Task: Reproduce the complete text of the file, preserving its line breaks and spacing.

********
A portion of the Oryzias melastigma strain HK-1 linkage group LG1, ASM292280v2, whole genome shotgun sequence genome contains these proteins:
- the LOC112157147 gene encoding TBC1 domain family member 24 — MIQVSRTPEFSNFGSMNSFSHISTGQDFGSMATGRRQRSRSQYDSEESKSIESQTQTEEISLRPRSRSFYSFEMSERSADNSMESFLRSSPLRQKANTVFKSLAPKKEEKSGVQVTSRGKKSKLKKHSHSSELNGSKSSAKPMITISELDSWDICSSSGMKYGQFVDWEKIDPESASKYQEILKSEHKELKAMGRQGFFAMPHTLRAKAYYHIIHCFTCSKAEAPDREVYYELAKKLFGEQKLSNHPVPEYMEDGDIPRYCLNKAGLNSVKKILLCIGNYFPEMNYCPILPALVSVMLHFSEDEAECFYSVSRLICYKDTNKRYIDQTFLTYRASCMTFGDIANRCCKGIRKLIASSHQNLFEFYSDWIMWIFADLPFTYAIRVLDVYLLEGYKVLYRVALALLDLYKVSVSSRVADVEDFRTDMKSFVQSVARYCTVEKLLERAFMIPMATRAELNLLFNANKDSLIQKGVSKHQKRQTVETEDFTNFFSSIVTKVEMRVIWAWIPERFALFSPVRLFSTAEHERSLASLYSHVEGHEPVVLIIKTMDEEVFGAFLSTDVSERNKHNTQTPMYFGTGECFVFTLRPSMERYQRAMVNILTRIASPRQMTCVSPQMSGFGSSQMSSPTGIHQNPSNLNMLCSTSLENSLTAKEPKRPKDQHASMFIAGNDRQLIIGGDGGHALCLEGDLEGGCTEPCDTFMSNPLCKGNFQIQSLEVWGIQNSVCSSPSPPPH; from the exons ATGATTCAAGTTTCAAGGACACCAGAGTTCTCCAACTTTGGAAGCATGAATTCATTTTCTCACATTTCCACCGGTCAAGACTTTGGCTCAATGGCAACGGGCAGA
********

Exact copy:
A portion of the Oryzias melastigma strain HK-1 linkage group LG1, ASM292280v2, whole genome shotgun sequence genome contains these proteins:
- the LOC112157147 gene encoding TBC1 domain family member 24 — MIQVSRTPEFSNFGSMNSFSHISTGQDFGSMATGRRQRSRSQYDSEESKSIESQTQTEEISLRPRSRSFYSFEMSERSADNSMESFLRSSPLRQKANTVFKSLAPKKEEKSGVQVTSRGKKSKLKKHSHSSELNGSKSSAKPMITISELDSWDICSSSGMKYGQFVDWEKIDPESASKYQEILKSEHKELKAMGRQGFFAMPHTLRAKAYYHIIHCFTCSKAEAPDREVYYELAKKLFGEQKLSNHPVPEYMEDGDIPRYCLNKAGLNSVKKILLCIGNYFPEMNYCPILPALVSVMLHFSEDEAECFYSVSRLICYKDTNKRYIDQTFLTYRASCMTFGDIANRCCKGIRKLIASSHQNLFEFYSDWIMWIFADLPFTYAIRVLDVYLLEGYKVLYRVALALLDLYKVSVSSRVADVEDFRTDMKSFVQSVARYCTVEKLLERAFMIPMATRAELNLLFNANKDSLIQKGVSKHQKRQTVETEDFTNFFSSIVTKVEMRVIWAWIPERFALFSPVRLFSTAEHERSLASLYSHVEGHEPVVLIIKTMDEEVFGAFLSTDVSERNKHNTQTPMYFGTGECFVFTLRPSMERYQRAMVNILTRIASPRQMTCVSPQMSGFGSSQMSSPTGIHQNPSNLNMLCSTSLENSLTAKEPKRPKDQHASMFIAGNDRQLIIGGDGGHALCLEGDLEGGCTEPCDTFMSNPLCKGNFQIQSLEVWGIQNSVCSSPSPPPH; from the exons ATGATTCAAGTTTCAAGGACACCAGAGTTCTCCAACTTTGGAAGCATGAATTCATTTTCTCACATTTCCACCGGTCAAGACTTTGGCTCAATGGCAACGGGCAGA